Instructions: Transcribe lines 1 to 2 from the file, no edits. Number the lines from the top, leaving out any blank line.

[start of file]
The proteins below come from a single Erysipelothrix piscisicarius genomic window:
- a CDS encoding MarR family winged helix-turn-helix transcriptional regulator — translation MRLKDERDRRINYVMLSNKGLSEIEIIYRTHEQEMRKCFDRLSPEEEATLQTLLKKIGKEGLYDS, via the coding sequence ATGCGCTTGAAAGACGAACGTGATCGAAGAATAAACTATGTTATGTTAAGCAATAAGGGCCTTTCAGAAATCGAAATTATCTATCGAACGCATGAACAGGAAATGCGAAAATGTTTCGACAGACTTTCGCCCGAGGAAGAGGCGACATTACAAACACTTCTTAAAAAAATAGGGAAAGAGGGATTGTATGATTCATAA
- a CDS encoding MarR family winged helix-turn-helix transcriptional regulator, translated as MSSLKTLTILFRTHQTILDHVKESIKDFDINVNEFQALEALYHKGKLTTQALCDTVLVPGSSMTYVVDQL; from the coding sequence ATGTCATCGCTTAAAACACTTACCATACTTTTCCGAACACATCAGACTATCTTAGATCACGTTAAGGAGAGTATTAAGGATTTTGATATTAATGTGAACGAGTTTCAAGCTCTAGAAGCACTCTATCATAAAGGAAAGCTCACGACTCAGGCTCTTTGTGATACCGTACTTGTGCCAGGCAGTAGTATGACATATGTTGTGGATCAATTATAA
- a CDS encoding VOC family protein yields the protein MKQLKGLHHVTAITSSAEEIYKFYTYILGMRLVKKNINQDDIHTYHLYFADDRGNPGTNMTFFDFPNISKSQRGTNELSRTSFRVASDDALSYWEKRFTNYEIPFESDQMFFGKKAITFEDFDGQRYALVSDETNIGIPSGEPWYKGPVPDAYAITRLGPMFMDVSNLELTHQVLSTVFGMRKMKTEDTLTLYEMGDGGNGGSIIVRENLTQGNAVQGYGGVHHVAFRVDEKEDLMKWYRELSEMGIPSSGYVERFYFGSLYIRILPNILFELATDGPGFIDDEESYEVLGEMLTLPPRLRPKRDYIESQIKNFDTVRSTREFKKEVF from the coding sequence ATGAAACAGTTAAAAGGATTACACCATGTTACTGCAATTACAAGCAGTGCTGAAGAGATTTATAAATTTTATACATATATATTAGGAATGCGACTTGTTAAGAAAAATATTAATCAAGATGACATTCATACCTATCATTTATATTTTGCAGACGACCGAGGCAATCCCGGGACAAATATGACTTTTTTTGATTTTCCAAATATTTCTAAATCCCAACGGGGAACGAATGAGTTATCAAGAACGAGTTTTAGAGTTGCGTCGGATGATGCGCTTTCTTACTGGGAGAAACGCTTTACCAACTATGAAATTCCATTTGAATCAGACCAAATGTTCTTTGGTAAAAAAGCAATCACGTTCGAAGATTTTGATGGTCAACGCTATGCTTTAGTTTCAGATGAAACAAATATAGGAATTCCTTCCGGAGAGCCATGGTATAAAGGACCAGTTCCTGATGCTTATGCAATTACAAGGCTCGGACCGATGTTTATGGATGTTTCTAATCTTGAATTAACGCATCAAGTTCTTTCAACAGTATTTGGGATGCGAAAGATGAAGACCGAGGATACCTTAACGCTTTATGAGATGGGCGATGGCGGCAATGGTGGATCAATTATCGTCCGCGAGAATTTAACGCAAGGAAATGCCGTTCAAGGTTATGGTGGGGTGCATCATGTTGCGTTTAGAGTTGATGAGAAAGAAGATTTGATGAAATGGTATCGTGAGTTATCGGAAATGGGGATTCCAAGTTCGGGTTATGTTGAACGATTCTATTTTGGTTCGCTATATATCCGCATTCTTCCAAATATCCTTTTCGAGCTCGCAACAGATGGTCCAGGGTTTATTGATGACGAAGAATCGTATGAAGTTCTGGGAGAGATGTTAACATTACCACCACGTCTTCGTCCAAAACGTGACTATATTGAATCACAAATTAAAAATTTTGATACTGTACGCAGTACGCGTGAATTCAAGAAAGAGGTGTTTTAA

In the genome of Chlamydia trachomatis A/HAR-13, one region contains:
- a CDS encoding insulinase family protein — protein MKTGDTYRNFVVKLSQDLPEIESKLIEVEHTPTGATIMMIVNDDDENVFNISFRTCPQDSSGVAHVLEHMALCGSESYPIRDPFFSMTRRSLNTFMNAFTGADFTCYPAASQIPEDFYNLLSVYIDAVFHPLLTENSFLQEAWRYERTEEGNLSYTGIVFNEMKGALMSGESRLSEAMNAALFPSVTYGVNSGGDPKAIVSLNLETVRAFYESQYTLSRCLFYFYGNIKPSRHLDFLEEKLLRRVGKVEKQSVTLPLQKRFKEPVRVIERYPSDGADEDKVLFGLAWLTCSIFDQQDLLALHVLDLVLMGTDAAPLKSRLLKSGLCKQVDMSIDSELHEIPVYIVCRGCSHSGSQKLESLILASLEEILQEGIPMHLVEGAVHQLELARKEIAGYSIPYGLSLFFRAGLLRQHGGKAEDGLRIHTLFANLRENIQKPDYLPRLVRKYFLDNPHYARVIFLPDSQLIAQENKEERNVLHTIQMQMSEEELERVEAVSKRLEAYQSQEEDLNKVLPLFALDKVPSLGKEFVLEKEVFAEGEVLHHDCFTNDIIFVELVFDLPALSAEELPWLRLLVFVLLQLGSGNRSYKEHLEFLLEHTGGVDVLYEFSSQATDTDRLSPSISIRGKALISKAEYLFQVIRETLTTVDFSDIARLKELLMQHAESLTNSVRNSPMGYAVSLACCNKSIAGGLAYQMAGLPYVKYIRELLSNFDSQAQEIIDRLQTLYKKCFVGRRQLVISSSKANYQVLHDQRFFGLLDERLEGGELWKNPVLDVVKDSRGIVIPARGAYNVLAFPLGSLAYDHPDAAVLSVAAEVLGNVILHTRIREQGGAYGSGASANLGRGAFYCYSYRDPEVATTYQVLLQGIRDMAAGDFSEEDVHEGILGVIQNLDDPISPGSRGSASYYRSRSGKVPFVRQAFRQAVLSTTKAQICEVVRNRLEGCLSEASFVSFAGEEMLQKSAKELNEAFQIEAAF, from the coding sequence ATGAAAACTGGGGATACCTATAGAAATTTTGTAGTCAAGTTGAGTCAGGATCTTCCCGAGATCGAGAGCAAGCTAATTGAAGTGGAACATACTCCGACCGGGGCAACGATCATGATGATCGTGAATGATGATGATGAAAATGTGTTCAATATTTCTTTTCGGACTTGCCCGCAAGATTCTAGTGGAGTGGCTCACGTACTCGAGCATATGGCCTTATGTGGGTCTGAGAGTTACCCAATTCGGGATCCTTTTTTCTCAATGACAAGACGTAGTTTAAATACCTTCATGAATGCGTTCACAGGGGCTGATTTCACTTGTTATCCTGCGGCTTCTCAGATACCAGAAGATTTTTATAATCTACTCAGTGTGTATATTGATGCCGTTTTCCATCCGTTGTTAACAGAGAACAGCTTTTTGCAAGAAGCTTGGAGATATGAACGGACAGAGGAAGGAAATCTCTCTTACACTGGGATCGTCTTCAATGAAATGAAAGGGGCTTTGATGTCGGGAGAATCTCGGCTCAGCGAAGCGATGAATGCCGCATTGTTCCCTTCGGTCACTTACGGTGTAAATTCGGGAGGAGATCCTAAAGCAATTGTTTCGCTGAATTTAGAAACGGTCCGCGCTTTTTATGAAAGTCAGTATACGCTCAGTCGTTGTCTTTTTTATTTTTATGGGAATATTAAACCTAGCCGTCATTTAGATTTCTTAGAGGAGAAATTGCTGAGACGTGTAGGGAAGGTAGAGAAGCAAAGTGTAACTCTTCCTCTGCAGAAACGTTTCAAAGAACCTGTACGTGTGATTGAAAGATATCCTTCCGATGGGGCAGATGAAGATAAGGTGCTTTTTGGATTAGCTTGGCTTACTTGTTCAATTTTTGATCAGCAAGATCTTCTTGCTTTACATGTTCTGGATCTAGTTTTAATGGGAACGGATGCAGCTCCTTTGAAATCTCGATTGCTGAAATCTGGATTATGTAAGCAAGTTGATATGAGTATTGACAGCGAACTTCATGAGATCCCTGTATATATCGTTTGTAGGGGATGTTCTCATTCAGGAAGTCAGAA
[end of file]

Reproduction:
The proteins below come from a single Erysipelothrix piscisicarius genomic window:
- a CDS encoding MarR family winged helix-turn-helix transcriptional regulator — translation MRLKDERDRRINYVMLSNKGLSEIEIIYRTHEQEMRKCFDRLSPEEEATLQTLLKKIGKEGLYDS, via the coding sequence ATGCGCTTGAAAGACGAACGTGATCGAAGAATAAACTATGTTATGTTAAGCAATAAGGGCCTTTCAGAAATCGAAATTATCTATCGAACGCATGAACAGGAAATGCGAAAATGTTTCGACAGACTTTCGCCCGAGGAAGAGGCGACATTACAAACACTTCTTAAAAAAATAGGGAAAGAGGGATTGTATGATTCATAA